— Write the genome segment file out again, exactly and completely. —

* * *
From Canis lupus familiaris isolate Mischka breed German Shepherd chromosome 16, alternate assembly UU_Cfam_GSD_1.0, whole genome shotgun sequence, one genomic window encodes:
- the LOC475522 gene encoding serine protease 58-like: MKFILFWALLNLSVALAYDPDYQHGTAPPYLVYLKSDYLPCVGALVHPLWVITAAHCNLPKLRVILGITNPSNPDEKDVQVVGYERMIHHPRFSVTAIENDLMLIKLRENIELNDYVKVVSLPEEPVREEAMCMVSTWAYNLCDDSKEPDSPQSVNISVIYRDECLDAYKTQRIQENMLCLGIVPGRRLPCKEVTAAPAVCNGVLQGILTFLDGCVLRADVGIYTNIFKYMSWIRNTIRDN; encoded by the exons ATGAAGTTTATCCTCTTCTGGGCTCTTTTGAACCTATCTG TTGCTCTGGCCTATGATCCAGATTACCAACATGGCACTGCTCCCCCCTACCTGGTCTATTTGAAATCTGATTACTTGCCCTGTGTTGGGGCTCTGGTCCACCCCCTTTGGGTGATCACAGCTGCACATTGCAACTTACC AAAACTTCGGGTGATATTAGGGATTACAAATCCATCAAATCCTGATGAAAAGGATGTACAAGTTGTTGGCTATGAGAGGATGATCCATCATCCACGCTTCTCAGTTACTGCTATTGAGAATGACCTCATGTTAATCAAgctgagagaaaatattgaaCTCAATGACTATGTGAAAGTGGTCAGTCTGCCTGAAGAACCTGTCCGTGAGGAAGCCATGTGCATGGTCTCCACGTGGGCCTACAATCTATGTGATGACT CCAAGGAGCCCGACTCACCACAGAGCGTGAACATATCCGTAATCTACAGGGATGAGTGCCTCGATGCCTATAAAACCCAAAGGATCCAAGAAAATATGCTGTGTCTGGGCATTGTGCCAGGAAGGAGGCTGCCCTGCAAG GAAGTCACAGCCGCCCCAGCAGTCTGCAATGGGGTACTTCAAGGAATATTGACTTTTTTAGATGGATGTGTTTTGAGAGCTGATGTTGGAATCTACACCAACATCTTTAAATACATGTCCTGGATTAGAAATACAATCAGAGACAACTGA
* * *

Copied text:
From Canis lupus familiaris isolate Mischka breed German Shepherd chromosome 16, alternate assembly UU_Cfam_GSD_1.0, whole genome shotgun sequence, one genomic window encodes:
- the LOC475522 gene encoding serine protease 58-like: MKFILFWALLNLSVALAYDPDYQHGTAPPYLVYLKSDYLPCVGALVHPLWVITAAHCNLPKLRVILGITNPSNPDEKDVQVVGYERMIHHPRFSVTAIENDLMLIKLRENIELNDYVKVVSLPEEPVREEAMCMVSTWAYNLCDDSKEPDSPQSVNISVIYRDECLDAYKTQRIQENMLCLGIVPGRRLPCKEVTAAPAVCNGVLQGILTFLDGCVLRADVGIYTNIFKYMSWIRNTIRDN; encoded by the exons ATGAAGTTTATCCTCTTCTGGGCTCTTTTGAACCTATCTG TTGCTCTGGCCTATGATCCAGATTACCAACATGGCACTGCTCCCCCCTACCTGGTCTATTTGAAATCTGATTACTTGCCCTGTGTTGGGGCTCTGGTCCACCCCCTTTGGGTGATCACAGCTGCACATTGCAACTTACC AAAACTTCGGGTGATATTAGGGATTACAAATCCATCAAATCCTGATGAAAAGGATGTACAAGTTGTTGGCTATGAGAGGATGATCCATCATCCACGCTTCTCAGTTACTGCTATTGAGAATGACCTCATGTTAATCAAgctgagagaaaatattgaaCTCAATGACTATGTGAAAGTGGTCAGTCTGCCTGAAGAACCTGTCCGTGAGGAAGCCATGTGCATGGTCTCCACGTGGGCCTACAATCTATGTGATGACT CCAAGGAGCCCGACTCACCACAGAGCGTGAACATATCCGTAATCTACAGGGATGAGTGCCTCGATGCCTATAAAACCCAAAGGATCCAAGAAAATATGCTGTGTCTGGGCATTGTGCCAGGAAGGAGGCTGCCCTGCAAG GAAGTCACAGCCGCCCCAGCAGTCTGCAATGGGGTACTTCAAGGAATATTGACTTTTTTAGATGGATGTGTTTTGAGAGCTGATGTTGGAATCTACACCAACATCTTTAAATACATGTCCTGGATTAGAAATACAATCAGAGACAACTGA